A single-point-of-contact housing and health referral service such as Middlesbrough’s Staying Put Agency (see below) helps reduce the downstream costs of housing-related ill-health to individuals, society and the NHS. Where valuable but more limited services already exist, they can be expanded in terms of the range of support provided or the geographical reach and the number of people they help.
A housing referral service relies on upstream investment and partnership working, often between healthcare, local government, housing bodies and the VCSE sector.
Poor housing in England accounts for £1.4 billion of NHS spending each year, making up 8% of the total cost to society of £18.6 billion (BRE’s ‘The full cost of poor housing’, 2016).
The total number of QALYs saved by improving England’s housing stock is 175,000. Overcoming excess cold and preventing falls have particularly good QALY returns in relation to the cost of healthcare treatment.
Recent research has shown that improving the homes of people aged 60 and over is associated with up to 39% fewer admissions, compared with those living in homes that were not. Reduced admissions were associated with electrical systems, windows and doors, wall insulation and garden paths. There were small non-significant reductions in hospital admissions associated with upgrading heating, adequate loft insulation, new kitchens and new bathrooms.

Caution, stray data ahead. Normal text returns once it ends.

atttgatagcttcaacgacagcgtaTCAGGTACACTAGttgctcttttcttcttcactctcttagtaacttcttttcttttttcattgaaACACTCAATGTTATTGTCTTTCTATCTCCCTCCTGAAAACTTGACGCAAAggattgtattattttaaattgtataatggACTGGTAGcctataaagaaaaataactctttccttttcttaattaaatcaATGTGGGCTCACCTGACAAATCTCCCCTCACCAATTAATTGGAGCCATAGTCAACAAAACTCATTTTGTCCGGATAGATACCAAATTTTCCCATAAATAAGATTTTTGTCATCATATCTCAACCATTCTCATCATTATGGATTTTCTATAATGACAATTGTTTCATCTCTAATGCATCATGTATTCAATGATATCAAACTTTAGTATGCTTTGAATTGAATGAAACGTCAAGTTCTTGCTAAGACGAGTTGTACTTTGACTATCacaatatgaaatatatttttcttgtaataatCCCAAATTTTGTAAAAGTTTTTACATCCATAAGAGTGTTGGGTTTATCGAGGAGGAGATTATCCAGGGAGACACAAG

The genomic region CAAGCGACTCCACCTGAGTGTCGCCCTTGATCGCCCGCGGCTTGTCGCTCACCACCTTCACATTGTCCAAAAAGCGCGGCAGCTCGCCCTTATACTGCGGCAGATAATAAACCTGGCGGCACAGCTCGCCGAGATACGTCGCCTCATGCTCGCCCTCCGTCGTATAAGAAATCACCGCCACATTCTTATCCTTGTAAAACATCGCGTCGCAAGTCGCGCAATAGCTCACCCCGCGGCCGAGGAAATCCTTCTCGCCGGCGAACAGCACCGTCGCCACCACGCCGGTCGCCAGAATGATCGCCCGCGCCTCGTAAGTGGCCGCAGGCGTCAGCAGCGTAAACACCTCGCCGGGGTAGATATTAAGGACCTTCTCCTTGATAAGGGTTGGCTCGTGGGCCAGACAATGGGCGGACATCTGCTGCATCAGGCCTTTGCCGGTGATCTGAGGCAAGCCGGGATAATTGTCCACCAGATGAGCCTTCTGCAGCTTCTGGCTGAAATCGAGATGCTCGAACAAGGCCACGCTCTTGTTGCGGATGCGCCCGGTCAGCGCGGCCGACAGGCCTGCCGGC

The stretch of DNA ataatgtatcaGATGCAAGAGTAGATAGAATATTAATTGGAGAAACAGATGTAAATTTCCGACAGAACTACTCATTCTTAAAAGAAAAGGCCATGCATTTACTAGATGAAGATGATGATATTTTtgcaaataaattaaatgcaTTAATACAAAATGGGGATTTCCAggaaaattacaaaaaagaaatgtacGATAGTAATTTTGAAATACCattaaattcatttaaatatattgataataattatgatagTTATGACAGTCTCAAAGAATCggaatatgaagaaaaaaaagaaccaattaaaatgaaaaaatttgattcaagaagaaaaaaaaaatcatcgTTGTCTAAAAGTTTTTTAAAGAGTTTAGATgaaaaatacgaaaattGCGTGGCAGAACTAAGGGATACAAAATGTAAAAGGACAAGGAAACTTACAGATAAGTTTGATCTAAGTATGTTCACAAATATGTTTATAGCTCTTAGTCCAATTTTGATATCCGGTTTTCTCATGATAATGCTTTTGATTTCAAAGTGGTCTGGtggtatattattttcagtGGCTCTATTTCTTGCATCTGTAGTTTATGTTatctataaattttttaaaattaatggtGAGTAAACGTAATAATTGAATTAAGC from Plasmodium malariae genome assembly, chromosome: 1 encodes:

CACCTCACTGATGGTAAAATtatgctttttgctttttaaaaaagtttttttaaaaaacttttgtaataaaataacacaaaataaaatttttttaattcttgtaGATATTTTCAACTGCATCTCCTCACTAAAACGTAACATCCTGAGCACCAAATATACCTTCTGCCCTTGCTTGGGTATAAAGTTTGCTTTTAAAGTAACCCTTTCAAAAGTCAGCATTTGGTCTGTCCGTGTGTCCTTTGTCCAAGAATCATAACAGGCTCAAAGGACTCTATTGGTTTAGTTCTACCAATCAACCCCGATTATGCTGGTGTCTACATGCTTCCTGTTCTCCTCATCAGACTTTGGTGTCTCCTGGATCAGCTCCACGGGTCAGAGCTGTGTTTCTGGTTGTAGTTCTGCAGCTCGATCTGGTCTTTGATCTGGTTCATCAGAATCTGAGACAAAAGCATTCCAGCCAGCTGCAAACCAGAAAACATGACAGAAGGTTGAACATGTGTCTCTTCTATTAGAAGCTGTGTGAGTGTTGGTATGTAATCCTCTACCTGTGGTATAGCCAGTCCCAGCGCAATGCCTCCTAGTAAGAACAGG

NICE Guidance 6 identifies evidence based interventions to address fuel poverty.
PHE’s ‘Spatial Planning for Health: an evidence resource for planning and designing healthier places’ shows that health harm and health inequalities are reduced though:
- Warm, energy-efficient homes
- Retrofitting the homes of people with low incomes
- Good lighting and hazard reduction to reduce falls and other risks
- A diverse housing offer, including affordable homes
- Housing for vulnerable groups and for people with particular chronic conditions
In terms of new housing, NHS England’s ‘Putting Health into Place: Introducing NHS England’s Healthy New Towns programme’’ indicates that the health of new communities is maximised by 10 key actions, including:
- Fostering health in homes and other buildings
- Providing services that help people maintain their own health and manage any health conditions everyone spots)
Three Integration Briefings – (a series)
- Disabled Facilities Grant Funding via BCFs – An Opportunity to Improve Outcomes
- Home Adaptations, Integration and the Care Act
- Innovation in home adaptations – a fresh chance
Guidance for Commissioners
NICE NG6 – Excess Winter Deaths and Illness and the health risks.
Guidance may be available, based on the experience of services including Middlesbrough’s Staying Put Agency. The Staying Put Agency is an advice and repair service enabling older, vulnerable and disabled people to stay in their own home. Established in 1991, they are Middlesbrough’s home improvement agency, working with social care and other organisations to provide a service to help older people, people of all ages with disabilities and those who are otherwise vulnerable to remain and live more independently in their own homes. The agency provides: practical advice and assistance, Disabled Facilities Grants to install adaptations, a handyperson service, a telecare and hospital discharge service, low level repairs, home improvement loans, a private works service and ‘Winter Warmth’ projects. This links housing, prevention, health and care strategies.